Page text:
Inner ear diseases, such as Meniere’s disease and sensorineural hearing loss, significantly impact the work capacity and life quality of affected patients because of the lack of efficient treatments. In China, the overall prevalence of hearing disability is 2.11% [1]. It has been estimated that hearing loss in the USA causes annually costs of 144 billion$ [2]. Balance problems, dizziness and vertigo form another symptom entity related to falls that interferes with quality of life and especially in the elderly drives the individual participants to enter controlled care units in residential homes. In 2011 the total extrapolated costs caused by vertigo and dizziness at emergency department in the USA has been estimated to be $3.9 billion and from that the otologic/vestibular causes were 25.7% ($768; $757 million) [3]. The etiology of Meniere’s disease and idiopathic sensorineural hearing loss is unknown. Viral infection, metabolic disorder, immune reaction, inflammation, impaired quality of sleep, and stress are reportedly involved in the occurrence of Meniere’s disease and idiopathic sensorineural hearing loss [4-10]. However, the mechanisms underlying inner ear diseases have not yet been elucidated. Meniere’s disease and idiopathic monosymptomatic auditory diseases, such as sudden deafness and other sensorineural hearing loss may have similar mechanism [5]. The delayed endolymphatic hydrops is a good example of linking the pathogenesis of Meniere’s disease and other sensorineural hearing loss [11]. A study of mining immune epitopes in the inner ear identified 3036 and 106 unique epitope matches, respectively, the majority of which were infectious epitopes [12]. This suggests that infection-associated reaction may play an important role in the inner ear diseases.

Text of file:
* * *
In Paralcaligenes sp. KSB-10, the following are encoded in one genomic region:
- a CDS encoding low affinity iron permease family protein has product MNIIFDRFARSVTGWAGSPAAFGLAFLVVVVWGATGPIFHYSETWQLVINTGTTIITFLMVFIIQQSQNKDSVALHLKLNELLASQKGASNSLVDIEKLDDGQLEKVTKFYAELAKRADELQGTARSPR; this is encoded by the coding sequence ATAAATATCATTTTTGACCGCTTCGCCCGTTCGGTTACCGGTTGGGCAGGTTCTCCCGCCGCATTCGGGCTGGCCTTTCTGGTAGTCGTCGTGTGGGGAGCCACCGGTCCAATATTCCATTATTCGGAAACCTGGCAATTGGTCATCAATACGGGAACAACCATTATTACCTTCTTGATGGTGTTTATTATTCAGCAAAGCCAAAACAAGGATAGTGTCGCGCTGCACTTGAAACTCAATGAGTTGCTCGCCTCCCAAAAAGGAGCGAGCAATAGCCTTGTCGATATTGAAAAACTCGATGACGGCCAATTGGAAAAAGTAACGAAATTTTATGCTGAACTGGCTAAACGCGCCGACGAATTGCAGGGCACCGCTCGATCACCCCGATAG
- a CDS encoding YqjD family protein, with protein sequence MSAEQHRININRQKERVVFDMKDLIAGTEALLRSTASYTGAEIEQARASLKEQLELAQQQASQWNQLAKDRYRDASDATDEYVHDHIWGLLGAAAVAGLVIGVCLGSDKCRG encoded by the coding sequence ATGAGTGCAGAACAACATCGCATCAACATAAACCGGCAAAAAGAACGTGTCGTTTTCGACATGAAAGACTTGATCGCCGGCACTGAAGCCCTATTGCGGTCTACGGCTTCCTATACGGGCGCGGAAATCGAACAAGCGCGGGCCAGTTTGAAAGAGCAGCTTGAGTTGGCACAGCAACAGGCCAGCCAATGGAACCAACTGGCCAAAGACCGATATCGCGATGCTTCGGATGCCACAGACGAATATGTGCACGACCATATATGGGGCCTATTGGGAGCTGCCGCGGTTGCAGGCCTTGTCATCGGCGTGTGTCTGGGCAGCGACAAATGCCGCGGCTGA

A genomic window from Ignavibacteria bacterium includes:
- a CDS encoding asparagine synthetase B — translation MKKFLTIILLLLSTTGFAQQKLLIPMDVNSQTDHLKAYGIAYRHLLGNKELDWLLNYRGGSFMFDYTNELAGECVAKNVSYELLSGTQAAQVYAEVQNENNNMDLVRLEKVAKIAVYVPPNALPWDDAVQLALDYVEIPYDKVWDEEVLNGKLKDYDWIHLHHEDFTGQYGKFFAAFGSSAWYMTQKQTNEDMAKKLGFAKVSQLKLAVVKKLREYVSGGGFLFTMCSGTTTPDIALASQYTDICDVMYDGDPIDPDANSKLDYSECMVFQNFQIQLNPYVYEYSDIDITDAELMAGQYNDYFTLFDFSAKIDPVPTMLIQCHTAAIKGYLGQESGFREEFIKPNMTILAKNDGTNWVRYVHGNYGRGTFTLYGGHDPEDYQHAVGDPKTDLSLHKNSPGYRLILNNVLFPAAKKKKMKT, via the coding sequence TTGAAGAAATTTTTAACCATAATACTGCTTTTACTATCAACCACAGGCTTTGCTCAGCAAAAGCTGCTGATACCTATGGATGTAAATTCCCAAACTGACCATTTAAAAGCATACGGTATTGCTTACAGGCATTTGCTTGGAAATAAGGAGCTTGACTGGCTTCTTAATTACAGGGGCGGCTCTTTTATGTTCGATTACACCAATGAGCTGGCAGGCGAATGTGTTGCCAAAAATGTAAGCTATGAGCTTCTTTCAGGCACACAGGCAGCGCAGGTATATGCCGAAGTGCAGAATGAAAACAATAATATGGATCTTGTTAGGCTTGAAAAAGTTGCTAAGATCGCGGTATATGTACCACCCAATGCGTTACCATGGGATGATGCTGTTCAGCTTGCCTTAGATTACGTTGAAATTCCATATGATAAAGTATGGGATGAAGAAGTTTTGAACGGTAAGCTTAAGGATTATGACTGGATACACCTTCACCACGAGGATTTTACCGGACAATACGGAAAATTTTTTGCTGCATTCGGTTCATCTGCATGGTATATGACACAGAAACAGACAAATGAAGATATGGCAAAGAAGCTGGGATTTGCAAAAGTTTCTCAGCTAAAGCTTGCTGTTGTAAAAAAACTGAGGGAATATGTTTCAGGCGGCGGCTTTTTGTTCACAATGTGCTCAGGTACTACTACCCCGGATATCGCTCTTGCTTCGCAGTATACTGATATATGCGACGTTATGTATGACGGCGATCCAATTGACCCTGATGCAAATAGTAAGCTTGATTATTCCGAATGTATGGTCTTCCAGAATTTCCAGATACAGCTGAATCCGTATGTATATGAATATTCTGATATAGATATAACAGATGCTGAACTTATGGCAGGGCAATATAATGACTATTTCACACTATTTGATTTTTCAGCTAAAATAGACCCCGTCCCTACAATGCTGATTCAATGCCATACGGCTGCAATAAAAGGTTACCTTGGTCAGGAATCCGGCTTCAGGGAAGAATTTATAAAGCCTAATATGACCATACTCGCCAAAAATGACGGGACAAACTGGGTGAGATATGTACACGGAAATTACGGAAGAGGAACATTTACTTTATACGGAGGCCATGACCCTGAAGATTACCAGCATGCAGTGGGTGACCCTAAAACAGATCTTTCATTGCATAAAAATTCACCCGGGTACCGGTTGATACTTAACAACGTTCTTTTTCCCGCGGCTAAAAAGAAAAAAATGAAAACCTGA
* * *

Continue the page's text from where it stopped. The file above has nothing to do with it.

Our previous work of gadolinium-enhanced MRI enabled the visualization of endolymphatic hydrops in an animal model, providing a critical tool for clinical investigation of Meniere’s disease [13, 14]. Clinical studies based on gadolinium-enhanced inner ear MRI have demonstrated that endolymphatic hydrops exists in most Meniere’s disease patients, but with frequent exceptions [15, 16]. Protein accumulation in the inner ear was detected using MRI in Meniere’s disease patients, which possibly leaked through the impaired blood-inner ear barrier [17]. However, endolymphatic hydrops was also detected in idiopathic monosymptomatic diseases including sudden deafness, fluctuant hearing loss, tinnitus, and vertigo that were not diagnosed as Meniere’s disease [15].